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January 28, 2011
Mubarak tells cabinet to resign (updated)
According to a report on Fox News, Hosni Mubarak has asked his government to step down. Contrary to the first report, he has not resigned himself. Here we go.
I am no expert on Egypt, but it is hard to be optimistic about what lies ahead. It is possible a new government (i.e., new faces within the existing political structure) will take office, but revolutionary fervor is not so easily quelled.
Outside the military, the most powerful organization in the country is the Muslim Brotherhood, whose tentacles reach far and wide. While the Egyptian military has the capability of seizing power, its ascension would hardly answer the complaints of the demonstrators.
Richard Baehr adds:
Mubarak's Egypt may be gone by Monday. What will follow (if you read Caroline Glick today) , whether Muslim Brotherhood, or the alternative, may be worse as far as the Egyptian-Israeli treaty is concerned. If you want a definition of deer in the headlights, it is Robert Gibbs's press conference on the subject. The bounce for Obama from Tucson and SOTU may also be gone by Monday, as he looks helpless to influence things.
Lauri Regan adds:
We are watching history in the making - both because of events in the Mideast and because of US incompetance to address them
Didn't you all get the memo? Foreign policy is a job for the Berkeley City Council. The President is in charge of school lunch menus.
Bookworm blames Al Gore, because the global warming scam has diverted food crops to energy production, raising food prices. She notes:
Thomas Lifson adds: I have indeed seen news reports that both Tunisia and Egypt have experienced steep food price rises, and thought myself that we can thank the warmists. Lauri Regan notes that in Jordan, too, food prices are at the root of anti-government riots.
I've spent time in Egypt, and can testify that the margin above starvation for maybe 80% of the population is slim indeed. When food prices go up 50%, people go hungry, and some of them die. No wonder they are rioting.
Andrew G. Bostom writes:
A reminder from an essay of mine published in April, 2007:
Rick Moran adds:
Sometimes, when history is rolling forward, the only thing you can do is get out of the way. If Carter had taken our people out of Tehran, he would have probably gotten a second term. I don't see what Obama could have done or should be doing to affect events. Our influence was already gone in the region while the entire Arab world blames us for propping up Mubarak and the whole bunch of thugs that run governments there.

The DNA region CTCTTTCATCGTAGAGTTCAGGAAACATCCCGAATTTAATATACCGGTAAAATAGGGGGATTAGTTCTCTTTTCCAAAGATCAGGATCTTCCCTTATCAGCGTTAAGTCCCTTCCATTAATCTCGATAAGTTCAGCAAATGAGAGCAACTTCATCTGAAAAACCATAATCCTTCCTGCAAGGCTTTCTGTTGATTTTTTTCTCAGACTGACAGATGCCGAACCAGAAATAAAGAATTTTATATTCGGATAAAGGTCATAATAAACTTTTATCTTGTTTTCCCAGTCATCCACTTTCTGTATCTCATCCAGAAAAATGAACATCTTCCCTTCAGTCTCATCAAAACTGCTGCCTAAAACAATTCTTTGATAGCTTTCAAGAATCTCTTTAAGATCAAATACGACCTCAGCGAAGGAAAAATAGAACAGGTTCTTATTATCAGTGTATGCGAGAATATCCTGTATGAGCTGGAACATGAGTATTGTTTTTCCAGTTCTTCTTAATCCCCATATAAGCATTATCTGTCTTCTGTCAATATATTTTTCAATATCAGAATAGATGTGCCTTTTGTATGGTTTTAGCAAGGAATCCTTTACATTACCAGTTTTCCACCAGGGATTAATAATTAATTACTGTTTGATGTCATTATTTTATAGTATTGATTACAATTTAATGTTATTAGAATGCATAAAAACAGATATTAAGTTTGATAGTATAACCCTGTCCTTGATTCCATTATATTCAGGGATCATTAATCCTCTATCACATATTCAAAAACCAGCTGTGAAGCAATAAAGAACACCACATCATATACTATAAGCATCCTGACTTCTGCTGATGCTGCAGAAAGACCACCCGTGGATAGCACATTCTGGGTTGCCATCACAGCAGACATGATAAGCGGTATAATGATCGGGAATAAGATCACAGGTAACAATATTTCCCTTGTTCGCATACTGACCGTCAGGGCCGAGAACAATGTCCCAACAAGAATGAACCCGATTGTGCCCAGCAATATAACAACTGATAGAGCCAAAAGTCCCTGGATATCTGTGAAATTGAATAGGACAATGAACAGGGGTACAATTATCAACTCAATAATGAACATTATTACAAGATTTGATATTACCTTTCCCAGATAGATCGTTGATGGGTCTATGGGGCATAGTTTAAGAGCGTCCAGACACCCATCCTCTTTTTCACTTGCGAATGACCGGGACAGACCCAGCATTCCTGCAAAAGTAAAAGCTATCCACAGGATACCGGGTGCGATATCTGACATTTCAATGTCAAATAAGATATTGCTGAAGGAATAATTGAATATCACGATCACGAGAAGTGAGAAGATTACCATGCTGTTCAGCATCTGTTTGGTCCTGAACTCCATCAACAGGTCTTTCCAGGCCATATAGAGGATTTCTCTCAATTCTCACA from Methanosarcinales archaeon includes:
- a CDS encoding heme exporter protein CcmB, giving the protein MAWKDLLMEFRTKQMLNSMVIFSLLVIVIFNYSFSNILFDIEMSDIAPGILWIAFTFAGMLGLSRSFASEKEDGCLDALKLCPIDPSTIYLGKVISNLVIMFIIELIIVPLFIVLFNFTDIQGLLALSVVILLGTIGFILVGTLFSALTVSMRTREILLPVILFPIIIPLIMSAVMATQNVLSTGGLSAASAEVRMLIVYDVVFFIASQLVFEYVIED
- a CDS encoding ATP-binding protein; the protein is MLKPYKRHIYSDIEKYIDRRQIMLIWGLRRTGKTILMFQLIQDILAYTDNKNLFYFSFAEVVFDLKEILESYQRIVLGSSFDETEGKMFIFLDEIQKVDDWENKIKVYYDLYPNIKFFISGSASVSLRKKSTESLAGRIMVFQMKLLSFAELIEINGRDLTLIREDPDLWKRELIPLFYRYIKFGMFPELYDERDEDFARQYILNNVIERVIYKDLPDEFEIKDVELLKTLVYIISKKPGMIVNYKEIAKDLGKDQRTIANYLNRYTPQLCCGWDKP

Democracy may be calling but that isn't what the mob will throw up after Mubarak is gone. Suppose Obama would give a couple of speeches urging people into the streets and the Muslim Brotherhood or someone worse eventually gets in power? There is no good outcome for US - either Mubarak slaughters his own people or he's overthrown and someone worse gets in. ElBarardei would be the Banisadr of Egypt.
Ed Lasky writes:
There is usually a small and well-organized vanguard that jumps in front of the parade and takes charge during revolutions. Those usually are extremists. Look what happened when the czars fell; look at the French Revolution. In this case, that would be , as Rick writes, the MB.
Mark Roth writes:
With an Islamist takeover in Egypt nearly certain, Hezb'allah in power in Lebanon, and food riots in Jordan the Islamist/Iranian encirclement of Israel is almost complete. In response to Rick Moran, what Obama could have done (I know, could have, should have) was ignore global warming and ethanol (Bush could have done this as well) and affirmed strong support for Israel.
Events will proceed at a rapid pace from here. Israel should be stepping up defenses as allies head for the exits. If you thought 1939 was bad, this replay will most likely be worse. Batten down the hatches. (As an aside -- this might ensure a Republican victory for the presidency in 2012.)